The many 22KΩ resistances utilized in the system are not individually discussed nor provided with individual numerals of reference. These are the isolating resistances in signal mixing circuits at the inputs of group amplifiers. In each case, they supply a low current from a high impedance to a relatively lower impedance across the group amplifier input, and also serve to isolate incoming signal lines from each other. For example in the ensemble mixing circuit of FIG. 1A the signal from line 1α comes through S1 at position d into 22K resistor 80 which is loaded by five parallel circuits to ground, each containing 22K and a dummy load of 4 ohms, efffecting a 5 to 1 voltage division. The same division occurs for signals from 2α, . . . 6α. The combined signals are amplified by group amplifier G and returned to the β lines of the group.
In ensemble playing, the teacher has the option of becoming part of the ensemble, or not, as she chooses, and the students can speak to the teacher when she has selected the appropriate group button. Under this condition she cannot call any individual student but can speak to the class.
When the class switches 43 are actuated, any group of the class can be deleted by operating its RS switch to the c position. This provides the ability to include any one, two or three groups in class instruction, the remaining students being in individual study. One or more groups of students can listen to a recording as they play, if the switches RS pertaining to their groups are set to the a or b positions. The teacher may now listen to individual student response to the recording by selecting the appropriate student button, or may listen to none by depressing the cancel button.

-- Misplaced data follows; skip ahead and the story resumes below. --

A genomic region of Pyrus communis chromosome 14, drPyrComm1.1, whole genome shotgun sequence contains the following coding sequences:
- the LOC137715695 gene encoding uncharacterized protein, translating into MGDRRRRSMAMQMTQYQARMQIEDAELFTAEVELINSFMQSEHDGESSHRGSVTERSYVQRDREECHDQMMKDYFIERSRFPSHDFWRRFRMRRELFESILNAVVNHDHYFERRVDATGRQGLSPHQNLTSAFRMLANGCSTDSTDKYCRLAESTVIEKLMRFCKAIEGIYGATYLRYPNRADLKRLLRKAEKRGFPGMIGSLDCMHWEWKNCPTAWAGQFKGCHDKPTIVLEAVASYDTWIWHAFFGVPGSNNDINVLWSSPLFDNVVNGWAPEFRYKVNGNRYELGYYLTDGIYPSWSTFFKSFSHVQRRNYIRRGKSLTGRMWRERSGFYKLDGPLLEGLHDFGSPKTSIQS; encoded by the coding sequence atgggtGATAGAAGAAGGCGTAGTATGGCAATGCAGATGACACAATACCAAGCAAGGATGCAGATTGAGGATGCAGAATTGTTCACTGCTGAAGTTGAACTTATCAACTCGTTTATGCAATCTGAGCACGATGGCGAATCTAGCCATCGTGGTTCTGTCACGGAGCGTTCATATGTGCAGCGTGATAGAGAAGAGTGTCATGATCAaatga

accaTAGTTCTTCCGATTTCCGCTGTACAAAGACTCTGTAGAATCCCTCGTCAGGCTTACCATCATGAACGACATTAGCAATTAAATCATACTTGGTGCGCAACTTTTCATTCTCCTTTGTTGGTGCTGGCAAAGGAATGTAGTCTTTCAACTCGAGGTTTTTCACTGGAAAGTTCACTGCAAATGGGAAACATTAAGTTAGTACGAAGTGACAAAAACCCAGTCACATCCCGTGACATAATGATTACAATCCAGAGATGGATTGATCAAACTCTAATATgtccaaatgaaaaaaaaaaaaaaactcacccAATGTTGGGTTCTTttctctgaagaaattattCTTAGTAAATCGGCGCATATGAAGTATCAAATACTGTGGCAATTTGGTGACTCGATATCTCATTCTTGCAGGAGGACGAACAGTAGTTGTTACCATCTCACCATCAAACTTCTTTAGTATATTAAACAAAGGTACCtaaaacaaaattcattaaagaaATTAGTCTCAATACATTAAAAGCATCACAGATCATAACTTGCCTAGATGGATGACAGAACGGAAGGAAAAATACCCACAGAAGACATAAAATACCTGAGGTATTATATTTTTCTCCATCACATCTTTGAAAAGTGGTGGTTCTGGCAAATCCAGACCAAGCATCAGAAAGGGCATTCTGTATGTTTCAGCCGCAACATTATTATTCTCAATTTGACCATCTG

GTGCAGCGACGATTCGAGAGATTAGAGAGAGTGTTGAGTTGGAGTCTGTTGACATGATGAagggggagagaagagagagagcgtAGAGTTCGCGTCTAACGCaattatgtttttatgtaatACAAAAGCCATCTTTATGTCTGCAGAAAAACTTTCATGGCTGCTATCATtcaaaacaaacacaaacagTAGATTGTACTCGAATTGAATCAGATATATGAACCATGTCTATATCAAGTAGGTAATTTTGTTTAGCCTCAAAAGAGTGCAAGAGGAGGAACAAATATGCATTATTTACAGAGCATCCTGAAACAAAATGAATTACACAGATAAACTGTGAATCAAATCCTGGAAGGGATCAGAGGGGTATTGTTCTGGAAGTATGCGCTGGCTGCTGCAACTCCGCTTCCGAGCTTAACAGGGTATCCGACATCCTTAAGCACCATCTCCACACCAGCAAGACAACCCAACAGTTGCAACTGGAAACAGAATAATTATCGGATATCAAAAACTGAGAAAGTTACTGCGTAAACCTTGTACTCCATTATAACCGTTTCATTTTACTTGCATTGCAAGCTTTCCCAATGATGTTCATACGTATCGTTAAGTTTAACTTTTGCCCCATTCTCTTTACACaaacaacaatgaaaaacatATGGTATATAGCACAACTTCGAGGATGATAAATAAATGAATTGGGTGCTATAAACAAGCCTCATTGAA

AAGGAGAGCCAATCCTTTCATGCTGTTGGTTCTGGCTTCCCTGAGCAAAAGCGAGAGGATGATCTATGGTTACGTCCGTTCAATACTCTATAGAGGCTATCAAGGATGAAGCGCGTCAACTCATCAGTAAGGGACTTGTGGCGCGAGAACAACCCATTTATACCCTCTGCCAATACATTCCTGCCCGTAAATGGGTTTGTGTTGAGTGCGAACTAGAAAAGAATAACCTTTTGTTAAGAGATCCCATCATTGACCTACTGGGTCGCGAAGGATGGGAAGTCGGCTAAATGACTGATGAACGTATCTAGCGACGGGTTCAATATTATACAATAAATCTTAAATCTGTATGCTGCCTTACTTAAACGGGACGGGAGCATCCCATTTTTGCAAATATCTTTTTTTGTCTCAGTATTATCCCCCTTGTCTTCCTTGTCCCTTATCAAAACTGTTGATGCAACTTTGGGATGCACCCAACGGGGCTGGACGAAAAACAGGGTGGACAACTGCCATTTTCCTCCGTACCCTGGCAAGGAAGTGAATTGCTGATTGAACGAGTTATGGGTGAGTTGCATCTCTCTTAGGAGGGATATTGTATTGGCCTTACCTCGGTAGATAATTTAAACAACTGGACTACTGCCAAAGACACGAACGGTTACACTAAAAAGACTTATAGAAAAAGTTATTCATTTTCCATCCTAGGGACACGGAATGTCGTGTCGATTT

The four rotary four-position switches RS, in summary, each enables selection of any one of four facilities, programmed selectively to the four groups. The switches RS are therefore called "program switches". The four facilities which are selected according to rotary positions of the switches are:
a. Private practice, which can be monitored unobtrusively by the teacher, or private two-way communication and instruction at the discretion of the teacher. This facility permits the teacher to listen to any individual student, to the exclusion of all others, or to talk with that student, or to enable that student to listen to the playing of a passage by the teacher, according as ganged switches 35, 41 are in Listen Only position, or Instruct or Call positions. In the Instruct and Listen Only positions the switches 35, 41 lock in, but for the Call position the switch returns to Listen Only position when released.
The a and b positions of rotary switches RS serve to provide the students with music reproduced from either of two magnetic tapes (or disc records) called an "audio signal aid". In the d position of the switches RS the students in a group may hear each other, the ensemble mode. They made also hear the teacher. If all four of switches RS are in the d or ensemble position, each of the four groups can be instructed when the teacher depresses the appropriate group button 92, and all groups can be instructed when the class button 93 is actuated.